In: Thyroid, Vol. 7, No. 6, 1997, p. 853-857.

Research output: Contribution to journalArticle

Takiyama, Y, Saji, M, Clark, DP, Phillips, GS, Segev, DL, Smallridge, RC, Westra, WH, Udelsman, R & Zeiger, MA 1997, 'Polymerase chain reaction-based microsatellite analysis of fine-needle aspirations from Hurthle cell neoplasms', Thyroid, vol. 7, no. 6, pp. 853-857.
Takiyama, Yumi ; Saji, Motoyasu ; Clark, Douglas P. ; Phillips, Grace S. ; Segev, Dorry L. ; Smallridge, Robert Christian ; Westra, William H. ; Udelsman, Robert ; Zeiger, Martha A. / Polymerase chain reaction-based microsatellite analysis of fine-needle aspirations from Hurthle cell neoplasms. In: Thyroid. 1997 ; Vol. 7, No. 6. pp. 853-857.
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abstract = "Fine-needle aspiration (FNA) of the thyroid is the sine qua non in the preoperative evaluation of thyroid nodules. Despite this, cytological examination of FNA cannot differentiate malignant from benign Hurthle cell neoplasms. We have previously shown that Hurthle cell carcinomas harbor more genetic alterations on chromosomal arms 1q and 2p than Hurthle cell adenomas, and that all Hurthle cell neoplasms have a significantly higher frequency of alterations on chromosomal arm 1p compared with normal thyroid. To determine if these genetic alterations could be detected in FNA samples, we examined DNA from FNAs that were available from eight Hurthle cell neoplasms. Polymerase chain reaction (PCR) amplification of DNA demonstrated either direct correlation with alterations seen in the tumor samples or in some instances, additional chromosomal alterations. We conclude that PCR-based microsatellite DNA analysis of preoperative FNA samples from Hurthle cell neoplasms can potentially distinguish Hurthle cell carcinomas from adenomas and that with further validation and perfection, this technique may allow more optimal surgical management of patients with these lesions.",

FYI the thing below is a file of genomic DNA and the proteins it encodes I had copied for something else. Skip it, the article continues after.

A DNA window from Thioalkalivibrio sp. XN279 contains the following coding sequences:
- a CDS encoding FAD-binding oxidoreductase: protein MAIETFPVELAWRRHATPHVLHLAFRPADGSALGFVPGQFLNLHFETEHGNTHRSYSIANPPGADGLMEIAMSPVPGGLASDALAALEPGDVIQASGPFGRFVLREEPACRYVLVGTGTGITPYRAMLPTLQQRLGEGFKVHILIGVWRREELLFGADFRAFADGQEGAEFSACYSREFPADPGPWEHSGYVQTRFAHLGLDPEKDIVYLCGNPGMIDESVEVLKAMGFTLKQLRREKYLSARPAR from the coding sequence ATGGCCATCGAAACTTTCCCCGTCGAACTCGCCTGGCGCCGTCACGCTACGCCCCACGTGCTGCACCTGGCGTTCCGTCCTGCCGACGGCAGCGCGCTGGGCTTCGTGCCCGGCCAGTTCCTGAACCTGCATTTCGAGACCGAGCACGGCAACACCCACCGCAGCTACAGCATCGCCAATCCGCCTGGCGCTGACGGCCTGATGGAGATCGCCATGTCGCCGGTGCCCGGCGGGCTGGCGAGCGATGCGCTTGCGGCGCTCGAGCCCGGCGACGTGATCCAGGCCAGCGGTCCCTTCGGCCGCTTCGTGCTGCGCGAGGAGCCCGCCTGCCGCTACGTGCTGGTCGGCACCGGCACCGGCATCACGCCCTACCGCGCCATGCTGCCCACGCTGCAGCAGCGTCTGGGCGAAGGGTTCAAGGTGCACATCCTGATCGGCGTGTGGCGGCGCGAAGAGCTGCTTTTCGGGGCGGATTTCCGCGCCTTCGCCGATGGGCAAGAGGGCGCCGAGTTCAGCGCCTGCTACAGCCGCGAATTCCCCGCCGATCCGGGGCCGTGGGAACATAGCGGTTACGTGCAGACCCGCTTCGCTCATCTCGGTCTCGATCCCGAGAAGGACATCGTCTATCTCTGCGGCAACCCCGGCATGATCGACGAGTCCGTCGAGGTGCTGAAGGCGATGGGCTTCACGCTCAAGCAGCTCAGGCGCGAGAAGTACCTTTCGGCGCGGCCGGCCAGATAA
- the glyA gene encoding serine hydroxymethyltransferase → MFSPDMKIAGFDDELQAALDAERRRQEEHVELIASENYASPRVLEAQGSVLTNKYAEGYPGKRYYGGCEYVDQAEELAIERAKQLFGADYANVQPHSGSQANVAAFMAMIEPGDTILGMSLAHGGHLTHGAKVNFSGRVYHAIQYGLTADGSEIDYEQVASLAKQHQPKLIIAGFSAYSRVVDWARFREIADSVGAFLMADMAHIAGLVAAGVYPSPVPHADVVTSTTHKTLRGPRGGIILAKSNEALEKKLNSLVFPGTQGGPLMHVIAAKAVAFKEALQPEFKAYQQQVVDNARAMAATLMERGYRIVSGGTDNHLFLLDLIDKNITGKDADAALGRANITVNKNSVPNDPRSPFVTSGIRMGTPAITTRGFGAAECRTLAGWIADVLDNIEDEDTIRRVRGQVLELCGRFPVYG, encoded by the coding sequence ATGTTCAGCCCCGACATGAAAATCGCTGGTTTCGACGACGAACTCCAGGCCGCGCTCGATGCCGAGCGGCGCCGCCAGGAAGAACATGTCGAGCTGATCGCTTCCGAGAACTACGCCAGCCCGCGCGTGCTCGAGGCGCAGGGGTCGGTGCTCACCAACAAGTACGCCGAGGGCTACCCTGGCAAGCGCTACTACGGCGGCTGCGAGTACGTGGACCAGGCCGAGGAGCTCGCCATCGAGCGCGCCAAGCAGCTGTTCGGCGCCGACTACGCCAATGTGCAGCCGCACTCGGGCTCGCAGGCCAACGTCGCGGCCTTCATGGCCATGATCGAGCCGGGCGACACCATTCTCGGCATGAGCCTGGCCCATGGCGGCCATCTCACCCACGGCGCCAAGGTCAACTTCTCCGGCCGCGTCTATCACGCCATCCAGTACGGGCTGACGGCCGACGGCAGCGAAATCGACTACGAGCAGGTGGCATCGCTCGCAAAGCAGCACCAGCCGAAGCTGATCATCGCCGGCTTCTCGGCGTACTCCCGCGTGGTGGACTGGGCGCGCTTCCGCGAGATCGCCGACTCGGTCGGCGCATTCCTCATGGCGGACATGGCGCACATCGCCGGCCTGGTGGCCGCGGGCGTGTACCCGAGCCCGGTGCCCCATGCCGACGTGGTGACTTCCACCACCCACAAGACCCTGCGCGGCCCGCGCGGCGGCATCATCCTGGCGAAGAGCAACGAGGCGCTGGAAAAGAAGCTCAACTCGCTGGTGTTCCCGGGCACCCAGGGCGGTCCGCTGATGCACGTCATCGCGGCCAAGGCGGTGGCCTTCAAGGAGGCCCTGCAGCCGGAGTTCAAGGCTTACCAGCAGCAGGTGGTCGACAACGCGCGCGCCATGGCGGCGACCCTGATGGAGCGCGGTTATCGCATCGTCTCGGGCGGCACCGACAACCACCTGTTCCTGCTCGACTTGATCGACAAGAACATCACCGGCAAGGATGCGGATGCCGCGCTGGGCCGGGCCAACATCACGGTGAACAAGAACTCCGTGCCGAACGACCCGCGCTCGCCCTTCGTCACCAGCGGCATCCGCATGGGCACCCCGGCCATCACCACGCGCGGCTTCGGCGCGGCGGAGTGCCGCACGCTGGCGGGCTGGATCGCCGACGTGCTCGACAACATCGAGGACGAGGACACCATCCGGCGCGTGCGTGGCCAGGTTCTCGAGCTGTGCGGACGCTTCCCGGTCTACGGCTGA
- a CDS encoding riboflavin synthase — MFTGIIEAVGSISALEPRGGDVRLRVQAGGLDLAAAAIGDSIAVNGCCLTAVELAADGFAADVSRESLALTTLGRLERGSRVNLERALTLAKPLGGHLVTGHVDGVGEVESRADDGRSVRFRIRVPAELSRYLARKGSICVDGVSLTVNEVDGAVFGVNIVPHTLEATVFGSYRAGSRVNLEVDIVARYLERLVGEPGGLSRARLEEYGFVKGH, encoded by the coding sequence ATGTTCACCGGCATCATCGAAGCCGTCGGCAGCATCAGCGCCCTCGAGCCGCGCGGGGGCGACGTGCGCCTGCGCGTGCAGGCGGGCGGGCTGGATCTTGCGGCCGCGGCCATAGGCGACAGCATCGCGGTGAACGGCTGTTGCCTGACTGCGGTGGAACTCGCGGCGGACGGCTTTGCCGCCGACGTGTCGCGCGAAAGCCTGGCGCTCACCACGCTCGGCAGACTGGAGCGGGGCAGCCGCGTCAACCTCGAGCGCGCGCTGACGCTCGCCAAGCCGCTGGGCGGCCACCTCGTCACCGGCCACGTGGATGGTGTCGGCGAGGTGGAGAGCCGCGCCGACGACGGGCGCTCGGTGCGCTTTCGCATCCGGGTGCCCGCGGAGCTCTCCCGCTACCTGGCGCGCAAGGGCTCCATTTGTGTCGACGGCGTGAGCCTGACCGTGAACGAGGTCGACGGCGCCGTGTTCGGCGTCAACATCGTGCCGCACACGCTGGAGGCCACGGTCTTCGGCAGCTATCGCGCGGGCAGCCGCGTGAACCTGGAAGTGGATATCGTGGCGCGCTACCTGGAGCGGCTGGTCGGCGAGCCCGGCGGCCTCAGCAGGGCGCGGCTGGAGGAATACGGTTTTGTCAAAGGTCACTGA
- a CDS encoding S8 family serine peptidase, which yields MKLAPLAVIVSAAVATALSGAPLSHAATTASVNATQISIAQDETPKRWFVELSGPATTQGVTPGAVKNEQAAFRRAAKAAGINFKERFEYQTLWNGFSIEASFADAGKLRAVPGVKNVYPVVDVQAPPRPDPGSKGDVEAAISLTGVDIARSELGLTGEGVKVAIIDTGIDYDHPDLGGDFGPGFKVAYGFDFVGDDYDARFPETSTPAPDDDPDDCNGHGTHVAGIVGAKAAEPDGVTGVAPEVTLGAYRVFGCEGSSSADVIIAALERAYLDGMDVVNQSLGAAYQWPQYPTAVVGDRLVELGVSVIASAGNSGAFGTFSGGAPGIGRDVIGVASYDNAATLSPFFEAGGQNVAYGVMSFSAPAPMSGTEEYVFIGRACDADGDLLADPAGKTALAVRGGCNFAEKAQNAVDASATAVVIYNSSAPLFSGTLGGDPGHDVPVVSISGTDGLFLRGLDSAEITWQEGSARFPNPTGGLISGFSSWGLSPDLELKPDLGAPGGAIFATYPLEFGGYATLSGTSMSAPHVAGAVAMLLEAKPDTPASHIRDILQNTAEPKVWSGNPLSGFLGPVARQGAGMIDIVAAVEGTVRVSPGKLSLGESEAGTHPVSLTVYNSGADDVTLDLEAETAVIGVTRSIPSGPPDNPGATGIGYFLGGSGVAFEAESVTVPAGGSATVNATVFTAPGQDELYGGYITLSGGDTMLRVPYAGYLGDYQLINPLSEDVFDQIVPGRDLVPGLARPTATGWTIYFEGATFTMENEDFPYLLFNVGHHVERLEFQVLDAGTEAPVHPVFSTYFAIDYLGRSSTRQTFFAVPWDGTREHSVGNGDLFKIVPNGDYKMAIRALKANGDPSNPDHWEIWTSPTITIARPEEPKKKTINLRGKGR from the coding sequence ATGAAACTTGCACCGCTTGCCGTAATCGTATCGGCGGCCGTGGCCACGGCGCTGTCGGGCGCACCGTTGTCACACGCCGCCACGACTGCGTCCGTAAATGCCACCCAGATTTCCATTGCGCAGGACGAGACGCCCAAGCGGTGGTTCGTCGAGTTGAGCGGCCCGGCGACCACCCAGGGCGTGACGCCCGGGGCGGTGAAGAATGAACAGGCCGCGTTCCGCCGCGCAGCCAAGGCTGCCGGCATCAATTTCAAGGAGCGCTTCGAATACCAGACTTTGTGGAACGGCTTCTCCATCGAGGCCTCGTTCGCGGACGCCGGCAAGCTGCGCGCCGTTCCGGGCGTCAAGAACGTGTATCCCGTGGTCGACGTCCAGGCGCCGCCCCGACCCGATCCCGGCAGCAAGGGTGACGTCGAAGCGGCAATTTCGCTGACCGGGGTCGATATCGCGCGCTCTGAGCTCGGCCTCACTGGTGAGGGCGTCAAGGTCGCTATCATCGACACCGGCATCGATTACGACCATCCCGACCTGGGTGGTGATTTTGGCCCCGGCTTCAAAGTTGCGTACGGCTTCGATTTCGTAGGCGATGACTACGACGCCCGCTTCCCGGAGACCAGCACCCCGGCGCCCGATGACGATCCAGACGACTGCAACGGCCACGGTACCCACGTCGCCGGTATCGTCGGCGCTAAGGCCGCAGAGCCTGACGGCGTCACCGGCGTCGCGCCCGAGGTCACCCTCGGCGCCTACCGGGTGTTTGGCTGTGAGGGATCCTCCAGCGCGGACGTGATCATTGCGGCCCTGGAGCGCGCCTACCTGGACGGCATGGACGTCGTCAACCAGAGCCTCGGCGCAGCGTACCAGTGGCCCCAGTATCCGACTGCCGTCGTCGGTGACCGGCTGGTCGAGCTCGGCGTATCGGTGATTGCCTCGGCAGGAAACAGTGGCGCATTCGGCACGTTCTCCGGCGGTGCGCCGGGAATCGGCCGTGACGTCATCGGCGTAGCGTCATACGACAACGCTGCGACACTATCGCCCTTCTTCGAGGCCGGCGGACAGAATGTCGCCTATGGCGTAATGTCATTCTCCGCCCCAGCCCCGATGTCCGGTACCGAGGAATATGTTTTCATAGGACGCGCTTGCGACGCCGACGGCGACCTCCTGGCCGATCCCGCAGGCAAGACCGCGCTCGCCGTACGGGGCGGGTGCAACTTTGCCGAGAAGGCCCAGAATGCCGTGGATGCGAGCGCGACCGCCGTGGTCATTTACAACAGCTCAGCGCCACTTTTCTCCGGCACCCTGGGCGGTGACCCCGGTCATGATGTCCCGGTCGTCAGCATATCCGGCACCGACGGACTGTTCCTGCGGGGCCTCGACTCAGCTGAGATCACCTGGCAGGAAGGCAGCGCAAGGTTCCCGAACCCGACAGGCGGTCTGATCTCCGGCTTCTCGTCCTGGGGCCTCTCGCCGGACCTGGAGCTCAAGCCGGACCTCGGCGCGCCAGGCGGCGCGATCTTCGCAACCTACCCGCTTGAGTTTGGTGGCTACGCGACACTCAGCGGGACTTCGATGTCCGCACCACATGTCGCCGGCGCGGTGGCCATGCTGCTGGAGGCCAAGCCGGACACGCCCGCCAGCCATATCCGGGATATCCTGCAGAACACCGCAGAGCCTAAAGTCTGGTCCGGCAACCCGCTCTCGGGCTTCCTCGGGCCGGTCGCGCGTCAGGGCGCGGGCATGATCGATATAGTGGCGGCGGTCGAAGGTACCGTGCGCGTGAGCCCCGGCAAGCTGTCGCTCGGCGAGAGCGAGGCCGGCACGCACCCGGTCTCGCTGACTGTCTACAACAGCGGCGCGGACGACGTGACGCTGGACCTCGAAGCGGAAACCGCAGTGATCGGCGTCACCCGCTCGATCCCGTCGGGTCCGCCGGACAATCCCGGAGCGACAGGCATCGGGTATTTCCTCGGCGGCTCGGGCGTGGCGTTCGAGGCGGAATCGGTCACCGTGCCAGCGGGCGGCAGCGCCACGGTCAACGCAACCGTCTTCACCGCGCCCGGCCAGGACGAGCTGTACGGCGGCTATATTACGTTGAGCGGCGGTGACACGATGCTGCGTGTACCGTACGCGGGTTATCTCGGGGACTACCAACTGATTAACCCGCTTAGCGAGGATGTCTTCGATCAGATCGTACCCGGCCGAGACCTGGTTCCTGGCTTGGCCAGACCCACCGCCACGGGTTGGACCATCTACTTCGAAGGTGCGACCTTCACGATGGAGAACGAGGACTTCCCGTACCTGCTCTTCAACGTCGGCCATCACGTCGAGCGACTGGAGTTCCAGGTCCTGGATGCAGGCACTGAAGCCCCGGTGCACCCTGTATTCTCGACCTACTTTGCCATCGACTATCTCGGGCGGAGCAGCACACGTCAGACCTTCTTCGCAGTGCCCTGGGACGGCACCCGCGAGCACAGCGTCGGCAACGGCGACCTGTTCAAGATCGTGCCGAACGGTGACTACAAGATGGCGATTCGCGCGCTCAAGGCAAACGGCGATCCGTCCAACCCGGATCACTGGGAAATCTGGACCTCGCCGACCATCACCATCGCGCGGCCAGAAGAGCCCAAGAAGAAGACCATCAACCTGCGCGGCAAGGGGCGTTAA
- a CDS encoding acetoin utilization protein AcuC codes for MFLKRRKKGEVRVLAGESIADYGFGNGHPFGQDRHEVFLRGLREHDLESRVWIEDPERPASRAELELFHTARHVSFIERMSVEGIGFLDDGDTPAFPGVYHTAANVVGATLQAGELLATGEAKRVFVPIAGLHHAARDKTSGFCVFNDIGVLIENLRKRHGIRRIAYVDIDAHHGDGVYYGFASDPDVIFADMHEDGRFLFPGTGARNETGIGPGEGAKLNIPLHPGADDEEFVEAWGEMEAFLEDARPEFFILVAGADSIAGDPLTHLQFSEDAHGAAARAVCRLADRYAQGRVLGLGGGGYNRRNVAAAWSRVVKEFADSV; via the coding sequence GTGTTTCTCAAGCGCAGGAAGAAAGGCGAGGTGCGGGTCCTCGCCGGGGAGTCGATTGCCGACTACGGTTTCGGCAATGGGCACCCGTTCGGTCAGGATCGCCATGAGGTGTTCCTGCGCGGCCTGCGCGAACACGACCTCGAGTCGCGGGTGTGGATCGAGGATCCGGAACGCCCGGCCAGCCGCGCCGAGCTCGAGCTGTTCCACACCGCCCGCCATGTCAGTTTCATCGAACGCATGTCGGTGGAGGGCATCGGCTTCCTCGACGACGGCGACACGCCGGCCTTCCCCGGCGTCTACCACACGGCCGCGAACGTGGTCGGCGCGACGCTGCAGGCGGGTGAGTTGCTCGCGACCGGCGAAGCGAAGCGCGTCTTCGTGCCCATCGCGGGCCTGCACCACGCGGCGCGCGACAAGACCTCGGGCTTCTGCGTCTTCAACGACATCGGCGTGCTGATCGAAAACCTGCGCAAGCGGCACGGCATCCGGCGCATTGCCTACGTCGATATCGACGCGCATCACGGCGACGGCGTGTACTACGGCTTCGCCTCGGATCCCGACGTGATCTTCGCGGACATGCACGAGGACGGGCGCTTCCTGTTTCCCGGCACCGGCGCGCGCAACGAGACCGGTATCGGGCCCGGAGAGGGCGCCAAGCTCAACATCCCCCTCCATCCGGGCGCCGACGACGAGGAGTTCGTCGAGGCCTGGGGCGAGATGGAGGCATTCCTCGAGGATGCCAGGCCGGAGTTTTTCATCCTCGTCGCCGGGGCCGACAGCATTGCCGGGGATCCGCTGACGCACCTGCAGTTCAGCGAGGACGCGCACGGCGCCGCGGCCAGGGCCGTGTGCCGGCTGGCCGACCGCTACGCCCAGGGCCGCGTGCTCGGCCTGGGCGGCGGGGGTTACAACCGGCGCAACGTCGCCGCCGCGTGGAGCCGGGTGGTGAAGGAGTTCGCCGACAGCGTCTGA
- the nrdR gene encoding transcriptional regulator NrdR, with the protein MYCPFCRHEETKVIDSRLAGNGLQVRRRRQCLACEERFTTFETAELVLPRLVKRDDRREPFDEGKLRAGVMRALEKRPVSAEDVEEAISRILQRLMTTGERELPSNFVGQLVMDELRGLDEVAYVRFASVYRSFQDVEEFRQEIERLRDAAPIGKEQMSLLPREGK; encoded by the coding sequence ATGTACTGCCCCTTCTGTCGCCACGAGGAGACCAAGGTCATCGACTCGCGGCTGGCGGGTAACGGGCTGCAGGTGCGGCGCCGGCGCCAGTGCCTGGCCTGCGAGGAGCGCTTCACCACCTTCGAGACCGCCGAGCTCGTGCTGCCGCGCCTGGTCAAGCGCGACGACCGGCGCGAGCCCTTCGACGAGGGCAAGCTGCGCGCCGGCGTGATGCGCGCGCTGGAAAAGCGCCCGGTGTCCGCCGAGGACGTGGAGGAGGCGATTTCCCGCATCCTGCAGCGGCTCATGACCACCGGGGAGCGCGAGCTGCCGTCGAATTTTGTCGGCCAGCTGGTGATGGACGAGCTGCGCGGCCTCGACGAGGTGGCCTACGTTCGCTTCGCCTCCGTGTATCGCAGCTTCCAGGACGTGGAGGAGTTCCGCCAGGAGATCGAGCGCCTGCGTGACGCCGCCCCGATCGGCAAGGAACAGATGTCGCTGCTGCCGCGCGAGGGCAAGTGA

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AU - Takiyama, Yumi

AU - Saji, Motoyasu

AU - Clark, Douglas P.

AU - Phillips, Grace S.

AU - Segev, Dorry L.

AU - Smallridge, Robert Christian

AU - Westra, William H.

AU - Udelsman, Robert

AU - Zeiger, Martha A.